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Fig. 1. NIPT and CNV-Seq data plots for samples SCA001 and SCA002. (A) Graph of fetal z-scores for ChrY (Y-axis) versus ChrX (X-axis). The distribution of black dots (n = 100) and green dots (n = 100) represents typical NIPT plots for 46,XY and 46,XX samples, respectively. The ChrX and ChrY z-scores for the two abnormal NIPT samples SCA001 and SCA002 are indicated by solid blue and red squares, respectively. (B) CNV-Seq analysis of ChrX in maternal DNA and plasma. CNV-Seq profiles are log2 values of the normalized sequencing read densities (Y-axis) versus the number of sequential 5 kb sliding 60 kb sequencing bins (X-axis). The upper dashed line [log2 (3/2)] indicates a 100% (one copy) chromosome gain (duplication) and the lower dashed line [log2 (1/2)] indicates a 100% (one copy) chromosome loss (deletion). The blue line along the length of the ChrX represents tracks of the mean CNV, the red bars indicate regions of repetitive sequences and the black bar marks the centromere. The detected 1.69 Mb maternal CNVs in both samples involved the region Xp22.31 with hg19 reference genome co-ordinates of 6,445,001–8,135,000 that were defined by CNV-Seq. (C) Final interpretation of fetal inheritance of the Xp22.31 CNVs by comparison of plasma and maternal DNA ChrX CNV plots. Solid lines represent either ChrX (X1/X2 maternal and X3 paternal) or ChrY (Y). Dashed lines on plasma ChrX plot represent the degree of CN change caused by the maternal Xp22.31 CNV. Arrows indicate the calculated CN values for the Xp22.31 CNVs present on each X chromosome.

diagnosis of fetal CNVs. Therefore, for future CNV testing by NIPT, it should be possible, as for SCAs, to also reduce the number of patients referred for invasive testing when the fetus has been identified with a potentially pathogenic CNV.

Acknowledgments The study was funded by a grant from the National Natural Science Foundation of China (No. 81341019).

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Appendix A. Supplementary data Supplementary data to this article can be found online at http://dx. doi.org/10.1016/j.cca.2015.02.014. References [1] Li X. Sex chromosomes and sex chromosome abnormalities. Clin Lab Med 2011;31: 463–79. [2] Zhong Q , Layman LC. Genetic considerations in the patient with Turner syndrome—45, X with or without mosaicism. Fertil Steril 2012;98:775–9. [3] Tartaglia NR, Howell S, Sutherland A, Wilson R, Wilson L. A review of trisomy X (47, XXX). Orphanet J Rare Dis 2010;5:8. [4] Visootsak J, Graham Jr JM. Klinefelter syndrome and other sex chromosomal aneuploidies. Orphanet J Rare Dis 2006;1:42. [5] Kim IW, Khadilkar AC, Ko EY, Sabanegh Jr ES. 47, XYY syndrome and male infertility. Rev Urol 2013;15:188–96. [6] Song Y, Liu C, Qi H, Zhang Y, Bian X, Liu J. Noninvasive prenatal testing of fetal aneuploidies by massively parallel sequencing in a prospective Chinese population. Prenat Diagn 2013;33:700–6. [7] Bianchi DW, Parker RL, Wentworth J, et al. DNA sequencing versus standard prenatal aneuploidy screening. N Engl J Med 2014;370:799–808. [8] Mazloom AR, Džakula Ž, Oeth P, et al. Noninvasive prenatal detection of sex chromosomal aneuploidies by sequencing circulating cell-free DNA from maternal plasma. Prenat Diagn 2013;33:591–7. [9] Canick JA, Palomaki GE, Kloza EM, Lambert-Messerlian GM, Haddow JE. The impact of maternal plasma DNA fetal fraction on next generation sequencing tests for common fetal aneuploidies. Prenat Diagn 2013;33:667–74.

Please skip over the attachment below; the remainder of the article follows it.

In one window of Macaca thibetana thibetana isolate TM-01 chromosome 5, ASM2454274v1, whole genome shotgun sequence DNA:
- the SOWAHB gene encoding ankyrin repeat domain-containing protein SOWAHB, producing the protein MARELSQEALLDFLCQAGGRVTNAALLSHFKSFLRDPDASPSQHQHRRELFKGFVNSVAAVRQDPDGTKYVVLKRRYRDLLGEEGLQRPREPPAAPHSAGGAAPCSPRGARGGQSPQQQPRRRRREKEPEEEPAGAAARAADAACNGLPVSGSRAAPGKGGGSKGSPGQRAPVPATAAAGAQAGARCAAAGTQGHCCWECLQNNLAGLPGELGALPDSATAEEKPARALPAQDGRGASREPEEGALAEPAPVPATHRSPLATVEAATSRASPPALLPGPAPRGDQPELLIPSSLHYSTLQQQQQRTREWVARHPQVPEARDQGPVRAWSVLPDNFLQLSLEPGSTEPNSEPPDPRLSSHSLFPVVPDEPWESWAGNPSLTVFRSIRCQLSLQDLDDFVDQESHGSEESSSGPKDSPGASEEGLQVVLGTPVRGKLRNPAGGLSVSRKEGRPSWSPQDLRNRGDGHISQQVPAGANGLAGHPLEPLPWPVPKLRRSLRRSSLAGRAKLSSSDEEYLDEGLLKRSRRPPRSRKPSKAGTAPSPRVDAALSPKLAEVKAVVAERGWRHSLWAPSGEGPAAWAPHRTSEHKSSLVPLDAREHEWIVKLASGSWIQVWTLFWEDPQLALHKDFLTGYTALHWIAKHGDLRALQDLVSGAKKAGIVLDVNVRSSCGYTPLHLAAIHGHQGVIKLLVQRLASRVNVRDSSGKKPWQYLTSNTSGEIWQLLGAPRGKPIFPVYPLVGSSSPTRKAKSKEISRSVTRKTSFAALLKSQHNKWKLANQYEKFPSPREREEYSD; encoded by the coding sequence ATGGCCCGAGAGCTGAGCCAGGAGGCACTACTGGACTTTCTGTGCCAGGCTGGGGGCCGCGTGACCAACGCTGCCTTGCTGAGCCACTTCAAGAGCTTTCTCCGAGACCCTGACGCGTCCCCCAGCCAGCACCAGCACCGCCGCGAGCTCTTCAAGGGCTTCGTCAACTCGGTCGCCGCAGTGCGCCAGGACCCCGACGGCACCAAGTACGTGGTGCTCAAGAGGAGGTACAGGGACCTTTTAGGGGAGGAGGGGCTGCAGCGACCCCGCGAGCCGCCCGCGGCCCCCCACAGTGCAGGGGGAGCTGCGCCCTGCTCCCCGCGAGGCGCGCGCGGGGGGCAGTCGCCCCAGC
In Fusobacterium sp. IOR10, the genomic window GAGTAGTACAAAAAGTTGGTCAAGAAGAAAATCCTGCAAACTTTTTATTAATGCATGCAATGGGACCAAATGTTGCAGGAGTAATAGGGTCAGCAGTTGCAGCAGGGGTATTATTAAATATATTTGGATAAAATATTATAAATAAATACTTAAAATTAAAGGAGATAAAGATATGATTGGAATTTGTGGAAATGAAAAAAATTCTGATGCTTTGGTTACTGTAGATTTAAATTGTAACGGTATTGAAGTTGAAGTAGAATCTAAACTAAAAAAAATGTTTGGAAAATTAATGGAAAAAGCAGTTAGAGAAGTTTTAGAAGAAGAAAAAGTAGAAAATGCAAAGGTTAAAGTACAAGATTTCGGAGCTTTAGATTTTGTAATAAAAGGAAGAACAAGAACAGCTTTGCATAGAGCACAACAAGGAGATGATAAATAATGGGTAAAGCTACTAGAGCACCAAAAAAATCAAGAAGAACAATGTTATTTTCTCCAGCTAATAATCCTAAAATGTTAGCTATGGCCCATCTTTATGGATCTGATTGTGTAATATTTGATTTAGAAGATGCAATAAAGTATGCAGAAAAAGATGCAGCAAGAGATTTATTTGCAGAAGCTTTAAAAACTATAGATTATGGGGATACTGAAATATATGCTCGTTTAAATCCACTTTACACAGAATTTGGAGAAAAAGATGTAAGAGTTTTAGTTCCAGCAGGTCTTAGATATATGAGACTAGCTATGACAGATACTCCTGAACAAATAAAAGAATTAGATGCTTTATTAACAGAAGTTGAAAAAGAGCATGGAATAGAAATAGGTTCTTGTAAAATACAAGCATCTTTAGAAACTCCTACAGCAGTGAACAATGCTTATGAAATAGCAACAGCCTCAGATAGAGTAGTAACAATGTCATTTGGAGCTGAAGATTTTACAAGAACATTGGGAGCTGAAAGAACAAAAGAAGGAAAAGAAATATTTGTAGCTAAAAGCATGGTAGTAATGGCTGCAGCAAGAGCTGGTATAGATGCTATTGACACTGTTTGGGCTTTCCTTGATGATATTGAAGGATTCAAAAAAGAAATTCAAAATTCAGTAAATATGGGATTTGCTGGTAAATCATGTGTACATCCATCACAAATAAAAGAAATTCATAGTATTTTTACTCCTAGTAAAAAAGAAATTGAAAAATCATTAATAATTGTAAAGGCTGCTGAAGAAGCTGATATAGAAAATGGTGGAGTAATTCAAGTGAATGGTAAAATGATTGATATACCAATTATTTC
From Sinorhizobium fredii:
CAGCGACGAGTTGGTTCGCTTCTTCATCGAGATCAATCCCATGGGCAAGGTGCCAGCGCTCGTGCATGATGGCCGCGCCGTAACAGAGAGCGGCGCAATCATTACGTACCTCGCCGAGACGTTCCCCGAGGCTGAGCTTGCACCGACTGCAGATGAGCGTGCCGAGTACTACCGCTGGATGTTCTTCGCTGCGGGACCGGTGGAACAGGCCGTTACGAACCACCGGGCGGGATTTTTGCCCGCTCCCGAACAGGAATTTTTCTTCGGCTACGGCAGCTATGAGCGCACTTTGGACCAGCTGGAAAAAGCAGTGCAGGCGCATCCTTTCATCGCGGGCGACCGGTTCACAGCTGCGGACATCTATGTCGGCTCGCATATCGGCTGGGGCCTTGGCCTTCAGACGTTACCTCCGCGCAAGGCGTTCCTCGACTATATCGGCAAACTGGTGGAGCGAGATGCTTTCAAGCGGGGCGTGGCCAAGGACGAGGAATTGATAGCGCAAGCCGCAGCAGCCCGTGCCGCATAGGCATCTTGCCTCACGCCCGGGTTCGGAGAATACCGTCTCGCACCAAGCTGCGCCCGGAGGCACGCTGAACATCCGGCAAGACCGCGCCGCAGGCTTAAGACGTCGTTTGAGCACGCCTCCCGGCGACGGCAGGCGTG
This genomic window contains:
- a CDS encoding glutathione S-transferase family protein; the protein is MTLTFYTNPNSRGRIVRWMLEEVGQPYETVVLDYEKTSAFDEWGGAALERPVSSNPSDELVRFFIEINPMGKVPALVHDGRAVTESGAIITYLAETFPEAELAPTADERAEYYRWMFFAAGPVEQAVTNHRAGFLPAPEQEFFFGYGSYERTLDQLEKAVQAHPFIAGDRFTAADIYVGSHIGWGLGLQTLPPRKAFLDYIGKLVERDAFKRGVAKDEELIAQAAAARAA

[10] Lau TK, Jiang FM, Stevenson RJ, et al. Secondary findings from non-invasive prenatal testing for common fetal aneuploidies by whole genome sequencing as a clinical service. Prenat Diagn 2013;33:602–8. [11] Gao Y, Stejskai D, Jiang F, Wang W. False-negative trisomy 18 non-invasive prenatal test result due to 48, XXX,+18 placental mosaicism. Ultrasound Obstet Gynecol 2014;43:477–8. [12] Wang Y, Chen Y, Tian F, et al. Maternal mosaicism is a significant contributor to discordant sex chromosomal aneuploidies associated with noninvasive prenatal testing. Clin Chem 2014;60:251–9. [13] Liao C, Yin AH, Peng CF, et al. Noninvasive prenatal diagnosis of common aneuploidies by semiconductor sequencing. Proc Natl Acad Sci U S A 2014;111:7415–20. [14] Hudecova I, Sahota D, Heung MM, et al. Maternal plasma fetal DNA fractions in pregnancies with low and high risks for fetal chromosomal aneuploidies. PLoS One 2014: e88484. [15] Liang D, Peng Y, Lv W, et al. Copy number variation sequencing for comprehensive diagnosis of human chromosome disease syndromes. J Mol Diagn 2014;16:519–26. [16] McNamara CJ, Limone LA, Westover T, Miller RC. Maternal source of false-positive fetal sex chromosome aneuploidy in noninvasive prenatal testing. Obstet Gynecol 2014;123(Suppl. 1):69S–70S. [17] Furrow A, Theisen A, Velsher L, et al. Duplication of the STS region in males is a benign copy-number variant. Am J Med Genet A 2011;155A:1972–5. [18] Srinivasan A, Bianchi DW, Huang H, Sehnert AJ, Rava RP. Noninvasive detection of fetal subchromosome abnormalities via deep sequencing of maternal plasma. Am J Hum Genet 2013;92:167–76. [19] Schaaf CP, Wiszniewska J, Beaudet AL. Copy number and SNP arrays in clinical diagnostics. Annu Rev Genomics Hum Genet 2011;12:25–51.

Maternal X chromosome copy number variations are associated with discordant fetal sex chromosome aneuploidies detected by noninvasive prenatal testing.

The sensitivity and specificity of noninvasive prenatal testing (NIPT) for detection of sex chromosome aneuploidies (SCAs) compared to common autosoma...